services. paul ryan, house speaker, two folks would sit down here in washington with the president but also dr. ezekiel emanuel, that's right, the brother of rahm emanuel, one of the architects of affordable care act also known as obamacare in the room with the other three talking about the way forward for health care. the while house saying today that the president has talked about reaching across party lines with health care and this is just yet another example of that. earlier over the past hour or so the iraqi prime minister also made his way here to the white house. hadir al abadie got here and sat down with his delegation and members of the white house. as that meeting was kicking off, president how many hoe was very critical of past iraq policy was again in front of his iraqi counterpart. >> mosul was ours until we left. so perhaps we shouldn't have gone in and we certainly shouldn't have left.
we should never, ever have left. reporter: i think behind me here in a second you will see mr. abadi and his caravan leave. the big story of the day here in washington and at over on capitol hill is of course the hearing with james comey and the revelations that he made which are several fold. one, that there's an investigation into russia and potential conflicts, coordination with the trump campaign. secondly he dismissed the wiretapping allegations that president trump made. at the white house they're pushing back on a lot of this. as far as the wiretapping stuff goes, the hearings are still underway, so that is not finished. they say, connell and melissa, at this point there is no connection made between russia and trump campaign. connell: sean spicer careful to point that out. not much backing down at all. melissa. melissa: speaker of the house paul ryan and senator rand paul are on sit wave lengths when it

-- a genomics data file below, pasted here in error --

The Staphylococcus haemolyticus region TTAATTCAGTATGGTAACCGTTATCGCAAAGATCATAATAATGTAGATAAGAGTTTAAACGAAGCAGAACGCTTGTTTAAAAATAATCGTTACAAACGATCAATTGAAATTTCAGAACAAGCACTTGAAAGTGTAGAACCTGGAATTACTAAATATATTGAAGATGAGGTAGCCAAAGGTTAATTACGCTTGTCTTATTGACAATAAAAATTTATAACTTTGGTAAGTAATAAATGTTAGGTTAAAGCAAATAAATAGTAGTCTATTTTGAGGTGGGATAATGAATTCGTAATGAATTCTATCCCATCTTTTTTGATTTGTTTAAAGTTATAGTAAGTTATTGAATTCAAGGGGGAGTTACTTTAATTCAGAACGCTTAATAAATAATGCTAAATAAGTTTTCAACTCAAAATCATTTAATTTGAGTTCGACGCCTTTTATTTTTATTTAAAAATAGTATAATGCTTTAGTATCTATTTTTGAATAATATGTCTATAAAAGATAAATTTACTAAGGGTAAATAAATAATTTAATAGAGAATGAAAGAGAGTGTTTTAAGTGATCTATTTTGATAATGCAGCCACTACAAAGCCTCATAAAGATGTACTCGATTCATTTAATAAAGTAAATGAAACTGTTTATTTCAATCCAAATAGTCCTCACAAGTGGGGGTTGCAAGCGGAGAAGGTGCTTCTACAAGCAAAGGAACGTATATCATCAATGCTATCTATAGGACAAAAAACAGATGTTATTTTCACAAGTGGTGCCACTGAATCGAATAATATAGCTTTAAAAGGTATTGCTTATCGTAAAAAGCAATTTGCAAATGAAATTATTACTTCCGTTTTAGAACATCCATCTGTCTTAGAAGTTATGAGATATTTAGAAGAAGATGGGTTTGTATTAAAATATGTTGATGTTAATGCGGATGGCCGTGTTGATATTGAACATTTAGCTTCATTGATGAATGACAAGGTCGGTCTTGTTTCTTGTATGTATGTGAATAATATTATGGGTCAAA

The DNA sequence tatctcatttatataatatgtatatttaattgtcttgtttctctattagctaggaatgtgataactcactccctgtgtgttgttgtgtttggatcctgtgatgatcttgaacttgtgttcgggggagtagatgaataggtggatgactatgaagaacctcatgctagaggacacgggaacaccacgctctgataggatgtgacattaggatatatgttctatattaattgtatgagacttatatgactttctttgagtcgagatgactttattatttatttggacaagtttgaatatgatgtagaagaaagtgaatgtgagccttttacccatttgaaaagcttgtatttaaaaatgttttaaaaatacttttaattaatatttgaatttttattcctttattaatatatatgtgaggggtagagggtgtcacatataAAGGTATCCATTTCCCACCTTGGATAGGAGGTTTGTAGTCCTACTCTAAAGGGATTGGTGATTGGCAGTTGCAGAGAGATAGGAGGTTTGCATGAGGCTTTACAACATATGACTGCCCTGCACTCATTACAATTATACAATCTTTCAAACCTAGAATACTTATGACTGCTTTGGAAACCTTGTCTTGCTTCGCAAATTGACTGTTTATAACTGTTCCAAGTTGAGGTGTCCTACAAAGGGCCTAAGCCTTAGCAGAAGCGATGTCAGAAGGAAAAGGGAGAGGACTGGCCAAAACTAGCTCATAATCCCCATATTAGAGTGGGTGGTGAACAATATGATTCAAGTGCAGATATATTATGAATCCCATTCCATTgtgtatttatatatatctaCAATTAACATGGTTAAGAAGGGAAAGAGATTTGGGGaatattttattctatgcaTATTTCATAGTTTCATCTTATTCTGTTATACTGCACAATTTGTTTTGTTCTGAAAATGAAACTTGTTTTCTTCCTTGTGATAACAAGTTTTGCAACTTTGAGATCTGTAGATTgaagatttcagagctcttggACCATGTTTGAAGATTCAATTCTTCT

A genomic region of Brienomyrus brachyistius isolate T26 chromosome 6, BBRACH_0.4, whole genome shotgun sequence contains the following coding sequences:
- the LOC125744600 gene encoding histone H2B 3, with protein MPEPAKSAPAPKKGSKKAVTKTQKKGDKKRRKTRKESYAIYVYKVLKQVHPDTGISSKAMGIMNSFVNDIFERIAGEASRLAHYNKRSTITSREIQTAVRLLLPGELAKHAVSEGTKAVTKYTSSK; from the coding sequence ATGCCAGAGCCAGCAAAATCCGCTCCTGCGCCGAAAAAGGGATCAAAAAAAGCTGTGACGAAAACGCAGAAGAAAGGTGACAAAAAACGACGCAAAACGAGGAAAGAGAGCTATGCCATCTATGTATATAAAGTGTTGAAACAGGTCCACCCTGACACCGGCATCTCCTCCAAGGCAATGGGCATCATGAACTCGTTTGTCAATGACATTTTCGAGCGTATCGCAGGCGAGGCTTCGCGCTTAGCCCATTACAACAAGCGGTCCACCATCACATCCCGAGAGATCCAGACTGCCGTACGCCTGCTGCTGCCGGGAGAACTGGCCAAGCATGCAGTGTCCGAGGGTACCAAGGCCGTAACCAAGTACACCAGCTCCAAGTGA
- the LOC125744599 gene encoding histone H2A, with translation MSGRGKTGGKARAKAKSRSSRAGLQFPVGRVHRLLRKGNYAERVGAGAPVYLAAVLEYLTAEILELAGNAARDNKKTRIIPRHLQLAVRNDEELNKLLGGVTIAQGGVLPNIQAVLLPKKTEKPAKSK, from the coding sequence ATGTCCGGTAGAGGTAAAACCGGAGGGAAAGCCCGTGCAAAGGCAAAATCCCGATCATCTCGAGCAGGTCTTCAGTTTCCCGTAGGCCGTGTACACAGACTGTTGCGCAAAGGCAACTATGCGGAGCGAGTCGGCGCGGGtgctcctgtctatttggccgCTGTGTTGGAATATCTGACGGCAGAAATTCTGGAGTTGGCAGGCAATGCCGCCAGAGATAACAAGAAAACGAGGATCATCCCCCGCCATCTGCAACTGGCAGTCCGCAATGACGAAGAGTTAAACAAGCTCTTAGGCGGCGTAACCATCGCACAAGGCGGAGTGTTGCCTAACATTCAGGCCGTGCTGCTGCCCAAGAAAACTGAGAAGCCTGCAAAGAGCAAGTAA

comes to the gop bills to replace and repeal obamacare. >> we feel very good where we are. we're still having conversations with our members. we're making fine-tuning improvements into the bills. to reflect people's improvements. >> they call it repeal and replace. but when it doesn't fix the problems and they say they will fix the problem. they will own it. in a year insurance markets will still be unraveling. the insurance companies will be begging for more handouts. melissa: joining me adam brandon, president of freedomworks. thanks so much for joining us. let me start with the news of the day, what do you think about the idea of president trump having tom price in a room with ezekiel emanuel? is that a good strategy? >> they're trying to figure out where they can get the bill to where they get the majority of the members of the house to sign on to it. i wouldn't be surprised if they bought emanuel in there to try to understand the bill because it is such a complicated piece of machinery. and however, i'm not so sure i